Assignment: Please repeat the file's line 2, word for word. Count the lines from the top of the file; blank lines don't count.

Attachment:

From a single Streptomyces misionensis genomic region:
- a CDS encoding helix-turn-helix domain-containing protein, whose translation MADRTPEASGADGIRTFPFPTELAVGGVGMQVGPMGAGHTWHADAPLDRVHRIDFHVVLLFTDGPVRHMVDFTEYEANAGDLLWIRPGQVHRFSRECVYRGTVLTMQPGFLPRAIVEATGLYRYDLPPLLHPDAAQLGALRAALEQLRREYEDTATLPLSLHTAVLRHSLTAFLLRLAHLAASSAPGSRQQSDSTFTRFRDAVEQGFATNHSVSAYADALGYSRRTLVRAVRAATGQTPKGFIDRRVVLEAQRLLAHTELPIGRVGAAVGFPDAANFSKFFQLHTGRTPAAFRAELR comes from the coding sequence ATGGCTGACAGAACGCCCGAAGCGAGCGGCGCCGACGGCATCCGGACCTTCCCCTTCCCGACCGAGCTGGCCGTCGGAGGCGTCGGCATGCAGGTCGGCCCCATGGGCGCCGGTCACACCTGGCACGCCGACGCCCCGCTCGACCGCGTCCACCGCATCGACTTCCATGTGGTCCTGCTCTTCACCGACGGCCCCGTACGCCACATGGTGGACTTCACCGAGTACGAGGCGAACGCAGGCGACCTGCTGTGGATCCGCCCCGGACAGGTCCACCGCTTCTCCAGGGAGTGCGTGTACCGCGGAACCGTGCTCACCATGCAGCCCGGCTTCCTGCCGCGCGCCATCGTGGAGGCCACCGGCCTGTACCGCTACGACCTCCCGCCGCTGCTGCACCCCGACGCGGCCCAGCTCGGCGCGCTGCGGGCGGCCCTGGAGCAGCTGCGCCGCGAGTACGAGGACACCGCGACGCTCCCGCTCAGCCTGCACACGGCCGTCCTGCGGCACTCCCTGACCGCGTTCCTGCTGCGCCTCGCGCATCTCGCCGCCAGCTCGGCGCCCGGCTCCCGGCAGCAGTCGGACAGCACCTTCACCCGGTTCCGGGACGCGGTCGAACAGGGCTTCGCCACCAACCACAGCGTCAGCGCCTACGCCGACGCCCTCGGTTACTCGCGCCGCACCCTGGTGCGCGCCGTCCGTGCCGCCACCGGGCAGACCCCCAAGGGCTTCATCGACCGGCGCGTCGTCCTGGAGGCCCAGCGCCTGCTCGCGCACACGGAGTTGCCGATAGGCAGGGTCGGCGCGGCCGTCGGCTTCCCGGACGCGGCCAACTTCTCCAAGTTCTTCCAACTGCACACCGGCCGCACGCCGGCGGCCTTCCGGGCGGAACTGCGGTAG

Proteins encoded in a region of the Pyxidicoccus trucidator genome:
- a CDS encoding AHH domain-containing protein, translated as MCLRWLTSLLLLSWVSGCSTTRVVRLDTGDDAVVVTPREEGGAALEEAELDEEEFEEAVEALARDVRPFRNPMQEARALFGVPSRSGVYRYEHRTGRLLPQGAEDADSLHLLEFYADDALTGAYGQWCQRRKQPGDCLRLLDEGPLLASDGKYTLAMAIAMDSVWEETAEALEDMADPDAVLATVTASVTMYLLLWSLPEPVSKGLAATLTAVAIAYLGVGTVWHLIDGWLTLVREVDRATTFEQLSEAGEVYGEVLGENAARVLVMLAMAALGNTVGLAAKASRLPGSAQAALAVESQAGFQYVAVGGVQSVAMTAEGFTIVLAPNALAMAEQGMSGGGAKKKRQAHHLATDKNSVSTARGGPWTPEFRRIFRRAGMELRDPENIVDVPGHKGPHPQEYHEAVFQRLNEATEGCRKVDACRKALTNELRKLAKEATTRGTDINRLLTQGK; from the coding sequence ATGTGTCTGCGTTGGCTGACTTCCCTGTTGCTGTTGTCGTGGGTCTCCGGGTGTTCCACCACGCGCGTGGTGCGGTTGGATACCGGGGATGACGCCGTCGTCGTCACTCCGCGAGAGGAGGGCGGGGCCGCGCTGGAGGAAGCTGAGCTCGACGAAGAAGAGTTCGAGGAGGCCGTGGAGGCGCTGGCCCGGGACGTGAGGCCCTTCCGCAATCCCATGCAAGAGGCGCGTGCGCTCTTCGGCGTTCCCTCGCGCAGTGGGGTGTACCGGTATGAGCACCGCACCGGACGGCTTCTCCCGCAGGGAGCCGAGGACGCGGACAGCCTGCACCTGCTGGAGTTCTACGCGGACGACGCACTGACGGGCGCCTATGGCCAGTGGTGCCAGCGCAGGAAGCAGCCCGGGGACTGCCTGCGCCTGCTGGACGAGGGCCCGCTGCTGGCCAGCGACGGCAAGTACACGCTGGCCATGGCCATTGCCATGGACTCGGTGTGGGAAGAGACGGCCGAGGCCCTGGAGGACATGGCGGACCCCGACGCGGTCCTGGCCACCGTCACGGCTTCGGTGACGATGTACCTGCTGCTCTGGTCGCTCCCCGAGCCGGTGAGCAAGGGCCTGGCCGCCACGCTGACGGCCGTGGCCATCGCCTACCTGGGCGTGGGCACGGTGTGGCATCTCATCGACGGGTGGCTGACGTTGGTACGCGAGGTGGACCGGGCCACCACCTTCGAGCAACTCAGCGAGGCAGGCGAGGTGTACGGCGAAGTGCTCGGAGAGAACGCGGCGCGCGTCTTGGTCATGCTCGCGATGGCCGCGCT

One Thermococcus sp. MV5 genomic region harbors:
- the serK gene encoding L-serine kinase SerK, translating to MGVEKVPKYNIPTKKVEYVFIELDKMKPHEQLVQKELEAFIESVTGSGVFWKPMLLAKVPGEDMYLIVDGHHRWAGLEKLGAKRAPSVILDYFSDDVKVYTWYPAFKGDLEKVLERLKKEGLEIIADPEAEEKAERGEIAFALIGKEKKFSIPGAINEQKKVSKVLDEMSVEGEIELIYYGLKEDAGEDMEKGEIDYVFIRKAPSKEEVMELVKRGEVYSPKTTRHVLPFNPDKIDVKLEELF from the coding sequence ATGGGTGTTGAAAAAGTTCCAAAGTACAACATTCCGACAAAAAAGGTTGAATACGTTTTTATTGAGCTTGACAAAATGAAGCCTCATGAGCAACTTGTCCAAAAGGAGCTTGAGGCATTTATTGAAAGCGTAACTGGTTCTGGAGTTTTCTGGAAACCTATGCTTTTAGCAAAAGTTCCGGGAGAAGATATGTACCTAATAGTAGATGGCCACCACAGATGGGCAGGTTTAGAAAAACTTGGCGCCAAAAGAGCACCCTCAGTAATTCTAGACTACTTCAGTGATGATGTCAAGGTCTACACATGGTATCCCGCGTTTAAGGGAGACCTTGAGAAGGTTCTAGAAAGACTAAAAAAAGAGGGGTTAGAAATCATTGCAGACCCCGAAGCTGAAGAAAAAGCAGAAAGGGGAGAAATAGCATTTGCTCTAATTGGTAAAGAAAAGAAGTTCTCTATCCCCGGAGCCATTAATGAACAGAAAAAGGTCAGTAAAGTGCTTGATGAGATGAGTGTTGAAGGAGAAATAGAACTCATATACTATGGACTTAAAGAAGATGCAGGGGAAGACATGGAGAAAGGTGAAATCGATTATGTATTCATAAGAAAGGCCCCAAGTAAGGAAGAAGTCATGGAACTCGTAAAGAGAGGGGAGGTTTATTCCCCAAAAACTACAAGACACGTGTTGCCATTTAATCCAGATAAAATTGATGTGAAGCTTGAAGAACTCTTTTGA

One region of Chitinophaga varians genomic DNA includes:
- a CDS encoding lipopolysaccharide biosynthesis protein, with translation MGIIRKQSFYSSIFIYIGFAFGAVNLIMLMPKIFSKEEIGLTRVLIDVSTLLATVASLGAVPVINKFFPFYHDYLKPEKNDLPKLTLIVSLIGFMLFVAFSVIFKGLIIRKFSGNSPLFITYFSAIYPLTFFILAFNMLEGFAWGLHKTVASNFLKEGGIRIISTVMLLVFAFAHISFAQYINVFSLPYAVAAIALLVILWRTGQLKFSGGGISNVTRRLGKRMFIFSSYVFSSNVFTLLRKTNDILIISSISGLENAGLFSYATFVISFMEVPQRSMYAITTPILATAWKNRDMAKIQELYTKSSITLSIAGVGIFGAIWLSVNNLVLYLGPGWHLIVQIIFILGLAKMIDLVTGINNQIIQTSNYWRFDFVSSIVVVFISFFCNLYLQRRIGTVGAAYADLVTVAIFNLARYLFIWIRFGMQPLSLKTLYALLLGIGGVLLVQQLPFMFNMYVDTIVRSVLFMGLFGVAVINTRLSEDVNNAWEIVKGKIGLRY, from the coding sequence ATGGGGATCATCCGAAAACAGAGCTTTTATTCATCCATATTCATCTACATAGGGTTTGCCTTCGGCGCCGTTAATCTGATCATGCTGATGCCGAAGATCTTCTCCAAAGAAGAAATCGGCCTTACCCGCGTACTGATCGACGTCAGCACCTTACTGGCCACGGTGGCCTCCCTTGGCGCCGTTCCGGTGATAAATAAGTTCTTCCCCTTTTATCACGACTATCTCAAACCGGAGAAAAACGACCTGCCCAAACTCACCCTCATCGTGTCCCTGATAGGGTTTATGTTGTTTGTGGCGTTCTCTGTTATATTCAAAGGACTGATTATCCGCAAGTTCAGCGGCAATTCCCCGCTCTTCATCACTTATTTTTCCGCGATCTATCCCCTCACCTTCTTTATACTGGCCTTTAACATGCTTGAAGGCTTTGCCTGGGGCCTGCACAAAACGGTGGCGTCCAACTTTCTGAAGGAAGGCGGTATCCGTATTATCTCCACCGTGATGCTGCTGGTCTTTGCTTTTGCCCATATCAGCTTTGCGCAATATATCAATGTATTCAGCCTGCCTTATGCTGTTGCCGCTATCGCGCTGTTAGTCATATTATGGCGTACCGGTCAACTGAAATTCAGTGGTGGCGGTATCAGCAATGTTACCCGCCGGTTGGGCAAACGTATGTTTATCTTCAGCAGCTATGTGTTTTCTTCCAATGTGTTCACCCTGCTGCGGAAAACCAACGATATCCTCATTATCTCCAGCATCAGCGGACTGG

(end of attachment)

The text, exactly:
- a CDS encoding helix-turn-helix domain-containing protein, whose translation MADRTPEASGADGIRTFPFPTELAVGGVGMQVGPMGAGHTWHADAPLDRVHRIDFHVVLLFTDGPVRHMVDFTEYEANAGDLLWIRPGQVHRFSRECVYRGTVLTMQPGFLPRAIVEATGLYRYDLPPLLHPDAAQLGALRAALEQLRREYEDTATLPLSLHTAVLRHSLTAFLLRLAHLAASSAPGSRQQSDSTFTRFRDAVEQGFATNHSVSAYADALGYSRRTLVRAVRAATGQTPKGFIDRRVVLEAQRLLAHTELPIGRVGAAVGFPDAANFSKFFQLHTGRTPAAFRAELR comes from the coding sequence ATGGCTGACAGAACGCCCGAAGCGAGCGGCGCCGACGGCATCCGGACCTTCCCCTTCCCGACCGAGCTGGCCGTCGGAGGCGTCGGCATGCAGGTCGGCCCCATGGGCGCCGGTCACACCTGGCACGCCGACGCCCCGCTCGACCGCGTCCACCGCATCGACTTCCATGTGGTCCTGCTCTTCACCGACGGCCCCGTACGCCACATGGTGGACTTCACCGAGTACGAGGCGAACGCAGGCGACCTGCTGTGGATCCGCCCCGGACAGGTCCACCGCTTCTCCAGGGAGTGCGTGTACCGCGGAACCGTGCTCACCATGCAGCCCGGCTTCCTGCCGCGCGCCATCGTGGAGGCCACCGGCCTGTACCGCTACGACCTCCCGCCGCTGCTGCACCCCGACGCGGCCCAGCTCGGCGCGCTGCGGGCGGCCCTGGAGCAGCTGCGCCGCGAGTACGAGGACACCGCGACGCTCCCGCTCAGCCTGCACACGGCCGTCCTGCGGCACTCCCTGACCGCGTTCCTGCTGCGCCTCGCGCATCTCGCCGCCAGCTCGGCGCCCGGCTCCCGGCAGCAGTCGGACAGCACCTTCACCCGGTTCCGGGACGCGGTCGAACAGGGCTTCGCCACCAACCACAGCGTCAGCGCCTACGCCGACGCCCTCGGTTACTCGCGCCGCACCCTGGTGCGCGCCGTCCGTGCCGCCACCGGGCAGACCCCCAAGGGCTTCATCGACCGGCGCGTCGTCCTGGAGGCCCAGCGCCTGCTCGCGCACACGGAGTTGCCGATAGGCAGGGTCGGCGCGGCCGTCGGCTTCCCGGACGCGGCCAACTTCTCCAAGTTCTTCCAACTGCACACCGGCCGCACGCCGGCGGCCTTCCGGGCGGAACTGCGGTAG